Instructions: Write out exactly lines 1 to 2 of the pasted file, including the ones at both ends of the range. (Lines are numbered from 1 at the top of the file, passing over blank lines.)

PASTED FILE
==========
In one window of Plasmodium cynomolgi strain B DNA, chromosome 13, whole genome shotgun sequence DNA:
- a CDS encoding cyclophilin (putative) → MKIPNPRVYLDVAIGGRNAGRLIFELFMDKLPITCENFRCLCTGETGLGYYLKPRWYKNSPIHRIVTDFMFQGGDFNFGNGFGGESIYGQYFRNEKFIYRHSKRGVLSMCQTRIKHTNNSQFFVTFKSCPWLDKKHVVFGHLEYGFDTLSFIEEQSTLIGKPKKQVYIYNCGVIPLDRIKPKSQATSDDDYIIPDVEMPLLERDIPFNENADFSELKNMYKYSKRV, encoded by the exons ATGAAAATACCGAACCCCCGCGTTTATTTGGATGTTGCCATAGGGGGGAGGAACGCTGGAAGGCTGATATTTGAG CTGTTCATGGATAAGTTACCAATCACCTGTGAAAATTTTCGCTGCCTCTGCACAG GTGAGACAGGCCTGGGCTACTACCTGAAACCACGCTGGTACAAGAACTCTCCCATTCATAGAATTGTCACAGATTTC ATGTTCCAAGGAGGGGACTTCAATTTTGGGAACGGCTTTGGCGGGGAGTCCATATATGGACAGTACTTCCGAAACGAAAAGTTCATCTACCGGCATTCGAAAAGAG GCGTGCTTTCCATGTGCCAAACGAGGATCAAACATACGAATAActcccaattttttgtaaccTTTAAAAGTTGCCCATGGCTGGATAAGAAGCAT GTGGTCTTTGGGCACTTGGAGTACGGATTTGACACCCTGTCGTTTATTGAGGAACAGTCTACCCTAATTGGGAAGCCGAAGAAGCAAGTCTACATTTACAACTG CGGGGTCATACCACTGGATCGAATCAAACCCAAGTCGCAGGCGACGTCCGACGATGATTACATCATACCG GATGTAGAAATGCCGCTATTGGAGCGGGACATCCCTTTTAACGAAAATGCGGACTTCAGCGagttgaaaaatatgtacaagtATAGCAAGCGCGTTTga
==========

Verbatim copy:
In one window of Plasmodium cynomolgi strain B DNA, chromosome 13, whole genome shotgun sequence DNA:
- a CDS encoding cyclophilin (putative) → MKIPNPRVYLDVAIGGRNAGRLIFELFMDKLPITCENFRCLCTGETGLGYYLKPRWYKNSPIHRIVTDFMFQGGDFNFGNGFGGESIYGQYFRNEKFIYRHSKRGVLSMCQTRIKHTNNSQFFVTFKSCPWLDKKHVVFGHLEYGFDTLSFIEEQSTLIGKPKKQVYIYNCGVIPLDRIKPKSQATSDDDYIIPDVEMPLLERDIPFNENADFSELKNMYKYSKRV, encoded by the exons ATGAAAATACCGAACCCCCGCGTTTATTTGGATGTTGCCATAGGGGGGAGGAACGCTGGAAGGCTGATATTTGAG CTGTTCATGGATAAGTTACCAATCACCTGTGAAAATTTTCGCTGCCTCTGCACAG GTGAGACAGGCCTGGGCTACTACCTGAAACCACGCTGGTACAAGAACTCTCCCATTCATAGAATTGTCACAGATTTC ATGTTCCAAGGAGGGGACTTCAATTTTGGGAACGGCTTTGGCGGGGAGTCCATATATGGACAGTACTTCCGAAACGAAAAGTTCATCTACCGGCATTCGAAAAGAG GCGTGCTTTCCATGTGCCAAACGAGGATCAAACATACGAATAActcccaattttttgtaaccTTTAAAAGTTGCCCATGGCTGGATAAGAAGCAT GTGGTCTTTGGGCACTTGGAGTACGGATTTGACACCCTGTCGTTTATTGAGGAACAGTCTACCCTAATTGGGAAGCCGAAGAAGCAAGTCTACATTTACAACTG CGGGGTCATACCACTGGATCGAATCAAACCCAAGTCGCAGGCGACGTCCGACGATGATTACATCATACCG GATGTAGAAATGCCGCTATTGGAGCGGGACATCCCTTTTAACGAAAATGCGGACTTCAGCGagttgaaaaatatgtacaagtATAGCAAGCGCGTTTga